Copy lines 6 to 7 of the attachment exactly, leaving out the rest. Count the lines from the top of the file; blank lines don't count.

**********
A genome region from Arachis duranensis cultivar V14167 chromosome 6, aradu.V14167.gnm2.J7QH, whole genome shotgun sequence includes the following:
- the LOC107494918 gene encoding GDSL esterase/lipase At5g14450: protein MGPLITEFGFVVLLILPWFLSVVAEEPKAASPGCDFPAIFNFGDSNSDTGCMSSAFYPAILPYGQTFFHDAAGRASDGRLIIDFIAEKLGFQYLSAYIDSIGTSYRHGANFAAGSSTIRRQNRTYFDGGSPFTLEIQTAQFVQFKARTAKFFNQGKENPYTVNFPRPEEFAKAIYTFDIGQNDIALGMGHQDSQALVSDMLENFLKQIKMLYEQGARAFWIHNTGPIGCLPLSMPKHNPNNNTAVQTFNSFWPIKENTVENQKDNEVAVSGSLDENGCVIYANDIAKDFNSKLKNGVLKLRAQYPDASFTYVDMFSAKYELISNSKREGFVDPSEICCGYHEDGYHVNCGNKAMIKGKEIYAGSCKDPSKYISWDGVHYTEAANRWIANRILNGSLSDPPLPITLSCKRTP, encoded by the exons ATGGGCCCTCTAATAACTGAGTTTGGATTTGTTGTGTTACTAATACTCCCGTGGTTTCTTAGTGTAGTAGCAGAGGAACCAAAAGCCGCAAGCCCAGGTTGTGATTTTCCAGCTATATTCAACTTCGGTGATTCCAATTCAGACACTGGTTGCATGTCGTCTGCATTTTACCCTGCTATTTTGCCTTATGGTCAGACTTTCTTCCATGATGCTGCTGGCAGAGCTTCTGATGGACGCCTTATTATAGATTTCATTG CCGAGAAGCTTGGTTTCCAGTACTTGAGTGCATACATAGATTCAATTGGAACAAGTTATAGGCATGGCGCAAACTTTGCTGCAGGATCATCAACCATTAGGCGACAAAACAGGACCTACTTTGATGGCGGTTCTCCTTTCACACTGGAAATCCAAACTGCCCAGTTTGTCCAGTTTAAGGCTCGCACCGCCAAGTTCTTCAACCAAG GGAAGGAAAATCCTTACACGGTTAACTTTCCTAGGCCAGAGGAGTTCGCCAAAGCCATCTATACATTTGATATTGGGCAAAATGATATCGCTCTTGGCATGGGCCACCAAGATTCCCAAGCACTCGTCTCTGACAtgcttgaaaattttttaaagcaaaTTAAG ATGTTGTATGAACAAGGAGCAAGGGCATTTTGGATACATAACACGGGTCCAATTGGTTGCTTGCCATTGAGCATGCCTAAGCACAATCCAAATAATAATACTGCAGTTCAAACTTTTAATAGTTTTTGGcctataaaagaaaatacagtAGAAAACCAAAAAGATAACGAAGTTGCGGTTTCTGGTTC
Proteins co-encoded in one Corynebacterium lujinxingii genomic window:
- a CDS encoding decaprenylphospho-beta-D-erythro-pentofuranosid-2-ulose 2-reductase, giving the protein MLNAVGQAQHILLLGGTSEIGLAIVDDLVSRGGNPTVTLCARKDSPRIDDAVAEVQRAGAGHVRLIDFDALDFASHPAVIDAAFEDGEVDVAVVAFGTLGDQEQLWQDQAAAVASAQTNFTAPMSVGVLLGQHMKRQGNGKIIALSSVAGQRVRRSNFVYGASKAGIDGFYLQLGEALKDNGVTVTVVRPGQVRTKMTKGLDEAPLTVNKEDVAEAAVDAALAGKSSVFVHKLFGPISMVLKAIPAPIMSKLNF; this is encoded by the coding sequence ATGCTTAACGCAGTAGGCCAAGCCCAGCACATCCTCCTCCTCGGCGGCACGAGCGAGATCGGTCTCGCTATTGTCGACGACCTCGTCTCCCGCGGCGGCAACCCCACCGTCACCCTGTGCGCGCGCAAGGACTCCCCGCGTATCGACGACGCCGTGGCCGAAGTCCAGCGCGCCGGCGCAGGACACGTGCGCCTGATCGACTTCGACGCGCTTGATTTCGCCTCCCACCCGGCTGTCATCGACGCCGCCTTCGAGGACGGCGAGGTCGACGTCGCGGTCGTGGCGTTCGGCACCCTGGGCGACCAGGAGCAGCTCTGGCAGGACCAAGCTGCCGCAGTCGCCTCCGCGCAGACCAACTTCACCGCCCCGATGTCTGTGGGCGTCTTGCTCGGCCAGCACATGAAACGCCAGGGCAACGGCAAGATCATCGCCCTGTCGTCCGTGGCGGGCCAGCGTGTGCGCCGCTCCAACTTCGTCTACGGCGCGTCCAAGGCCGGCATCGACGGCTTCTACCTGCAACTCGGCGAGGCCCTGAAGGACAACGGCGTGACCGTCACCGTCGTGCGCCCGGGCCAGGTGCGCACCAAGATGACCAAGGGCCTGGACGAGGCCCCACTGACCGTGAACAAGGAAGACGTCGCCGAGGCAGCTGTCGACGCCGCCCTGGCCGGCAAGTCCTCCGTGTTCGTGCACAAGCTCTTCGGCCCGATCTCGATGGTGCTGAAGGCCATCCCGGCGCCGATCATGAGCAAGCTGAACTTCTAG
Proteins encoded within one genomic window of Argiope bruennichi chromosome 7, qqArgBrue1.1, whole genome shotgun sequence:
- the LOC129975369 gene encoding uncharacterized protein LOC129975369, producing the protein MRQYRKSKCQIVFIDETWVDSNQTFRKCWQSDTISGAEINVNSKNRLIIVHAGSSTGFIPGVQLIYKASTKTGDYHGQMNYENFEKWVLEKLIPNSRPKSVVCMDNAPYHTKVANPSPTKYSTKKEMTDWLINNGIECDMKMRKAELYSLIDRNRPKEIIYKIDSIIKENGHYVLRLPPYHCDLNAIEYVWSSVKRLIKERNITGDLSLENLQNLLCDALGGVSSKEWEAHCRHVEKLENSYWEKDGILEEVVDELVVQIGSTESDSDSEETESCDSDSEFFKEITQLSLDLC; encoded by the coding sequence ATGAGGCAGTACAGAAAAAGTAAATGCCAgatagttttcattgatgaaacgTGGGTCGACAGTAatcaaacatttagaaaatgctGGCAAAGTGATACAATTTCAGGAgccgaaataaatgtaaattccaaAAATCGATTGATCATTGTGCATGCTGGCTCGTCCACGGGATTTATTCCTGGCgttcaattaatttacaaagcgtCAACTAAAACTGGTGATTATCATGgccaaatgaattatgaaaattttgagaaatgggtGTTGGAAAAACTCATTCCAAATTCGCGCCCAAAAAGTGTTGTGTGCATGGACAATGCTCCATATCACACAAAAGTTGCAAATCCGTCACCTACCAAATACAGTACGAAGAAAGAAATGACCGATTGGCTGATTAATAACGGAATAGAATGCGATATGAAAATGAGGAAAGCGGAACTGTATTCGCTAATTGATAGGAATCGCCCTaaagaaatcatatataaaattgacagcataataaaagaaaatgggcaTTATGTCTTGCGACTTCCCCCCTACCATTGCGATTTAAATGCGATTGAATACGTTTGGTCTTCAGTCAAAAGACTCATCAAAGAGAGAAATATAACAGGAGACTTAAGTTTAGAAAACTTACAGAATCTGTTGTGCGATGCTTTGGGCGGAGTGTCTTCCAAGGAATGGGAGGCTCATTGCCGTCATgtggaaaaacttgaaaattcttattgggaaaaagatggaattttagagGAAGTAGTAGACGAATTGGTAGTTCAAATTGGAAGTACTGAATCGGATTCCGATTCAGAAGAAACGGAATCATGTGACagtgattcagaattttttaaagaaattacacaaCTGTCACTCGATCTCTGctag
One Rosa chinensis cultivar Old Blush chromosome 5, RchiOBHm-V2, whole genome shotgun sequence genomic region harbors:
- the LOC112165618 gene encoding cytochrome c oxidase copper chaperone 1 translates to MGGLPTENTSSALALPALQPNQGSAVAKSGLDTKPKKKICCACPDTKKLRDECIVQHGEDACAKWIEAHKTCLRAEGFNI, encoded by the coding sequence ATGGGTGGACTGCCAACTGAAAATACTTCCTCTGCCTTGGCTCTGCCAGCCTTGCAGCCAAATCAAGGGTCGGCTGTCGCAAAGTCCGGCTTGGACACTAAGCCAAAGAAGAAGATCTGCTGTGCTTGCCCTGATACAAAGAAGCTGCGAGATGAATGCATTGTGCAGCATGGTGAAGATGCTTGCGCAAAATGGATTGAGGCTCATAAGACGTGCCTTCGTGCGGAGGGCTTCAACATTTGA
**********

- the LOC129975369 gene encoding uncharacterized protein LOC129975369, producing the protein MRQYRKSKCQIVFIDETWVDSNQTFRKCWQSDTISGAEINVNSKNRLIIVHAGSSTGFIPGVQLIYKASTKTGDYHGQMNYENFEKWVLEKLIPNSRPKSVVCMDNAPYHTKVANPSPTKYSTKKEMTDWLINNGIECDMKMRKAELYSLIDRNRPKEIIYKIDSIIKENGHYVLRLPPYHCDLNAIEYVWSSVKRLIKERNITGDLSLENLQNLLCDALGGVSSKEWEAHCRHVEKLENSYWEKDGILEEVVDELVVQIGSTESDSDSEETESCDSDSEFFKEITQLSLDLC; encoded by the coding sequence ATGAGGCAGTACAGAAAAAGTAAATGCCAgatagttttcattgatgaaacgTGGGTCGACAGTAatcaaacatttagaaaatgctGGCAAAGTGATACAATTTCAGGAgccgaaataaatgtaaattccaaAAATCGATTGATCATTGTGCATGCTGGCTCGTCCACGGGATTTATTCCTGGCgttcaattaatttacaaagcgtCAACTAAAACTGGTGATTATCATGgccaaatgaattatgaaaattttgagaaatgggtGTTGGAAAAACTCATTCCAAATTCGCGCCCAAAAAGTGTTGTGTGCATGGACAATGCTCCATATCACACAAAAGTTGCAAATCCGTCACCTACCAAATACAGTACGAAGAAAGAAATGACCGATTGGCTGATTAATAACGGAATAGAATGCGATATGAAAATGAGGAAAGCGGAACTGTATTCGCTAATTGATAGGAATCGCCCTaaagaaatcatatataaaattgacagcataataaaagaaaatgggcaTTATGTCTTGCGACTTCCCCCCTACCATTGCGATTTAAATGCGATTGAATACGTTTGGTCTTCAGTCAAAAGACTCATCAAAGAGAGAAATATAACAGGAGACTTAAGTTTAGAAAACTTACAGAATCTGTTGTGCGATGCTTTGGGCGGAGTGTCTTCCAAGGAATGGGAGGCTCATTGCCGTCATgtggaaaaacttgaaaattcttattgggaaaaagatggaattttagagGAAGTAGTAGACGAATTGGTAGTTCAAATTGGAAGTACTGAATCGGATTCCGATTCAGAAGAAACGGAATCATGTGACagtgattcagaattttttaaagaaattacacaaCTGTCACTCGATCTCTGctag
One Rosa chinensis cultivar Old Blush chromosome 5, RchiOBHm-V2, whole genome shotgun sequence genomic region harbors: